“They should have more, not less, oversight,” she said. “I can say with confidence that if an ER physician would have seen the patient, she would have had a better chance of surviving her sepsis.”
NPs are thought to be able to handle more than 80 percent of the primary care usually provided by doctors. Several studies have found they provide equivalent levels of care, but a few have shown poorer outcomes, including a 2013 Mayo Clinic report that NPs sent more patients unnecessarily to hospitals.
A study published last week showed that elderly Medicare recipients were actually less likely to need hospital readmissions if NPs provided their primary care, but more likely to receive good chronic disease management if doctors were in charge.
The takeaway is that NPs and doctors are different, and that medical groups should employ them to complement one another, said Peter Buerhaus, the lead author and director of the Montana-based Center for Interdisciplinary Health Workforce Studies.
“You can have the best diagnosis and the best prescription, but if you don’t understand why patients may not be taking their medications or may not be doing things that are important to their health, then that expertise gets wasted,” he said. “NPs are good at figuring out those issues.”
Nursing leaders in Minnesota said the debate over independence is academic, because NPs — like doctors — are responsible for understanding the scopes of their practices and not exceeding them. And in most cases, especially in Minnesota where most clinics are operated by large medical groups, doctors and NPs collaborate.
“We understand where our scope starts and stops and where we need to be in partnership with another profession,” said Judith Pechacek, who directs the university’s doctor of nursing practice program. “None of us can live in isolation.”
At the university clinic, for example, a nurse practitioner might manage a patient’s underlying hypertension, but refer related heart problems to a doctor.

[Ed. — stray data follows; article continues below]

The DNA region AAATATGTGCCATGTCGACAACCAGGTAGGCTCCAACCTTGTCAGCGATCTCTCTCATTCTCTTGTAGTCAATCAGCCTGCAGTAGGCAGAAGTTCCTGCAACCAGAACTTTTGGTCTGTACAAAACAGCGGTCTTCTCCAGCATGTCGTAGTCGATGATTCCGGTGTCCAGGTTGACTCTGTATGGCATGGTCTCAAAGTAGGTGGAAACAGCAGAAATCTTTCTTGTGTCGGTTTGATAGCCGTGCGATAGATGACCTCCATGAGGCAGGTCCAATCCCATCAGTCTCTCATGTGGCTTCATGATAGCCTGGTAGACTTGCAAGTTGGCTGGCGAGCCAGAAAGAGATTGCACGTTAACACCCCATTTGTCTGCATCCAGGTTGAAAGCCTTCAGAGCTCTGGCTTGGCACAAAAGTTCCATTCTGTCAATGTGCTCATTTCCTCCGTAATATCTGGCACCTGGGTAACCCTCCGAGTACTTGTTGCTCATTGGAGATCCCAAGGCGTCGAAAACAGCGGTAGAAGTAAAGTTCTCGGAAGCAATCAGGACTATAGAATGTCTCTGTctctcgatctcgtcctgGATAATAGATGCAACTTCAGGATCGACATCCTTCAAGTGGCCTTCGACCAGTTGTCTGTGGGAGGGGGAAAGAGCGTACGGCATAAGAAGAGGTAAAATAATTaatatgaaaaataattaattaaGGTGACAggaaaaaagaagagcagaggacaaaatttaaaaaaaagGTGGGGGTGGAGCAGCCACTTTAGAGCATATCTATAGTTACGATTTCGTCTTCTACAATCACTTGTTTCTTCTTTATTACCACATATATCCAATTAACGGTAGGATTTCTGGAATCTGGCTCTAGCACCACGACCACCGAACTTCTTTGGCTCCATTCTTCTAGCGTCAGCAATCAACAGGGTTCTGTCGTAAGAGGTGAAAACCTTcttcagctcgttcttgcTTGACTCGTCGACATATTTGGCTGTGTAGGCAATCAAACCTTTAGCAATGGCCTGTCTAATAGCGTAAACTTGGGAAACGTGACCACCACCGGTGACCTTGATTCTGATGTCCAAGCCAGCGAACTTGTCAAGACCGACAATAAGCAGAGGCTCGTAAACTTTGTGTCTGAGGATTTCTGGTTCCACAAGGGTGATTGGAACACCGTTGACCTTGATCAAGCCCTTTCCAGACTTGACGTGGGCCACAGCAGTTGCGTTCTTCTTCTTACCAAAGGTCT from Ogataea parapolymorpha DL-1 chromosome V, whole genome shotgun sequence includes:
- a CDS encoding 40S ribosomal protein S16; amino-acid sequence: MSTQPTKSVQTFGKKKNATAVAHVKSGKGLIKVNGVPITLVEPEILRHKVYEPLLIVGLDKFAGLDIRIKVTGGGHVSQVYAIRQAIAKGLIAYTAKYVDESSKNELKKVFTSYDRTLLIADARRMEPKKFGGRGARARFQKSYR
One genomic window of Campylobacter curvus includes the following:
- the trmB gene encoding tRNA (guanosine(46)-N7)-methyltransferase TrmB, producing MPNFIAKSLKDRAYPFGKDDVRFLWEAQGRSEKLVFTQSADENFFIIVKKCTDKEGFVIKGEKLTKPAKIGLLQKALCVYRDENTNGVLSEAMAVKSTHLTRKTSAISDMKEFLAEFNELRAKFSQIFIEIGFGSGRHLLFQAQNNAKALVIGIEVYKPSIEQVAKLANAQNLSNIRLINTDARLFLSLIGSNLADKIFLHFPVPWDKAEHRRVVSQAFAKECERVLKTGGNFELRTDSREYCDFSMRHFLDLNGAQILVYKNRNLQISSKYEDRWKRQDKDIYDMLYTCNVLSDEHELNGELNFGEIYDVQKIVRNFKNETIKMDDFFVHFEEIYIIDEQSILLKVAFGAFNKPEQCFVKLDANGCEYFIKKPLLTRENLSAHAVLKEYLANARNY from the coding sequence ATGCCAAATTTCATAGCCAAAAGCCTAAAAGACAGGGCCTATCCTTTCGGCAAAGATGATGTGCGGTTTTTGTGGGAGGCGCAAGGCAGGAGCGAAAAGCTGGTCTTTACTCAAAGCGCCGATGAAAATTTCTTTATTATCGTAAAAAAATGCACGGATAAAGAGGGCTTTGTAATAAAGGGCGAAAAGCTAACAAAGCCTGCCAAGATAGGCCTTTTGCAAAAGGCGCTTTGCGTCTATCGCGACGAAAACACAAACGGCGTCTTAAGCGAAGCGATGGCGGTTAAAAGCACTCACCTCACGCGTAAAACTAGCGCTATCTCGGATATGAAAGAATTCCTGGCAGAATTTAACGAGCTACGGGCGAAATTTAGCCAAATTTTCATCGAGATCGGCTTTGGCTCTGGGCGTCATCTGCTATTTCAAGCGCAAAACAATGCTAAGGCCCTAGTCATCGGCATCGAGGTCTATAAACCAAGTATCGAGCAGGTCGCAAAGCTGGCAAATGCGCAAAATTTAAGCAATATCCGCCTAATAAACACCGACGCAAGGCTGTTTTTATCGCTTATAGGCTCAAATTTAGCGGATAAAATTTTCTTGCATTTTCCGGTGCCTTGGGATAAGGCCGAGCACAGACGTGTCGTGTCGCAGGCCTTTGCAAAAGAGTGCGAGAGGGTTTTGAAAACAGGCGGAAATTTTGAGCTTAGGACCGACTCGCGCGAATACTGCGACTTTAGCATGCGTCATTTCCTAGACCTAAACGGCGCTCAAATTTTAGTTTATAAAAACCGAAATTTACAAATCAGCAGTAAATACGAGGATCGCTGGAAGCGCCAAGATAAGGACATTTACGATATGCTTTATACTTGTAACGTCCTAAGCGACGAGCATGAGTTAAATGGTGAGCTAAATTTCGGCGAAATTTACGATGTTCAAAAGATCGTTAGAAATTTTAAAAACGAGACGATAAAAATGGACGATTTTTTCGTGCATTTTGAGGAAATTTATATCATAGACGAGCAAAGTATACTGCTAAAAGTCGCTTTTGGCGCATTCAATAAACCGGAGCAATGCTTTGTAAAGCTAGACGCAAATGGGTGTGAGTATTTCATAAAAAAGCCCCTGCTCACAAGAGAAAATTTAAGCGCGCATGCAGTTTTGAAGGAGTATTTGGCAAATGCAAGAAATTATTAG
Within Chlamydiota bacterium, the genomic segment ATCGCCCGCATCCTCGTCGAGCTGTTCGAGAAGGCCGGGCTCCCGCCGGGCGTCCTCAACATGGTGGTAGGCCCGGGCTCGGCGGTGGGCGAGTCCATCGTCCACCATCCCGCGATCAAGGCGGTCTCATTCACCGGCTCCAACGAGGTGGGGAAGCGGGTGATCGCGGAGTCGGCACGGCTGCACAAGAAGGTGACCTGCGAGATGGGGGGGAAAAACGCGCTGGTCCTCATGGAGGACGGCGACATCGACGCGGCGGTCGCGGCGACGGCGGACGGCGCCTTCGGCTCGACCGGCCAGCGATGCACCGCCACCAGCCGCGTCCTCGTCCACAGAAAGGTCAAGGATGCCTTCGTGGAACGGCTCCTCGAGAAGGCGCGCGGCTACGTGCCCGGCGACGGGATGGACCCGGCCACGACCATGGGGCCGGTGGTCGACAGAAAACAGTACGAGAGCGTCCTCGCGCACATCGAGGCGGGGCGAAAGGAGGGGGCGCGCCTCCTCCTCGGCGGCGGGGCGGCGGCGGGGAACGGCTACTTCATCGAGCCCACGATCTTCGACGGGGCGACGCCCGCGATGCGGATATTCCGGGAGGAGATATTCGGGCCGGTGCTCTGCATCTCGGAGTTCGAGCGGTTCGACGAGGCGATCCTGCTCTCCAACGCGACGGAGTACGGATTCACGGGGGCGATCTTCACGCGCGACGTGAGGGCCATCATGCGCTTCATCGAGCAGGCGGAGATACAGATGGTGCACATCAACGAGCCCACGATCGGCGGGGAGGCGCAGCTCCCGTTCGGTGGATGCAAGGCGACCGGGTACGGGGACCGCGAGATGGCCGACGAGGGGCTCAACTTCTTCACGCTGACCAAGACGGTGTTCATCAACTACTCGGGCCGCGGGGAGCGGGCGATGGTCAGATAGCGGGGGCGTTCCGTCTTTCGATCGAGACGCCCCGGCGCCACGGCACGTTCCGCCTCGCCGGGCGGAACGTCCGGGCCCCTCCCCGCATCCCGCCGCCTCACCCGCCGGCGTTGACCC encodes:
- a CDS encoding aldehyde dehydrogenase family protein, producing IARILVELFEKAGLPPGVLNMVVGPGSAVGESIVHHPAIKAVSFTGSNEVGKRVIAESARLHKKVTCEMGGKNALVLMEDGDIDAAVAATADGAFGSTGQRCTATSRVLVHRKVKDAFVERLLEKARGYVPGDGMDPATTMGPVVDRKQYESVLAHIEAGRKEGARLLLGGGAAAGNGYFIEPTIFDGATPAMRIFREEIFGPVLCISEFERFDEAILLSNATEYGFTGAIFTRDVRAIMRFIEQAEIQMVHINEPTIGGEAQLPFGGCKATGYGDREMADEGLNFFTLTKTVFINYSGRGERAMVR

Talbot said convenience motivated him to go to the university’s NP clinic. He also gets nervous around doctors and ends up with elevated blood pressure readings, so he opted for something that could be more comforting.
“Half my family are nurses,” he said.
The demographics of students entering NP programs at the university, or a dozen other Minnesota schools, are changing. More than one in 10 are now men. But the typical profile is a woman who has worked in clinics or hospitals as a registered nurse for years. While that doesn’t count as official training, advocates said that balances out the lack of residency training that doctors complete.
Michele Anderson sought her NP degree after years of working as a hospital nurse and seeing patients struggle with mental illness because they couldn’t get appointments with psychiatrists to get medications refilled. After graduating from the U in May, she will join a mental health counseling practice in Minneapolis.
“I know that I can’t necessarily make the wait list go down just by being one nurse practitioner,” she said, “but I can at least add to the volume of providers out there.”
Anne Rodekuhr said NP training is more focused, whereas doctors rotate through multiple specialties that might not apply to their practices.
The nurse will graduate with her doctorate in May and hopes to practice in family medicine or oncology.
Nursing education “is valuable in other ways,” she said. “You learn to deal with different patients and to form clinical relationships. Yes, I didn’t complete a surgery rotation, but then I’m not going to be doing surgery.”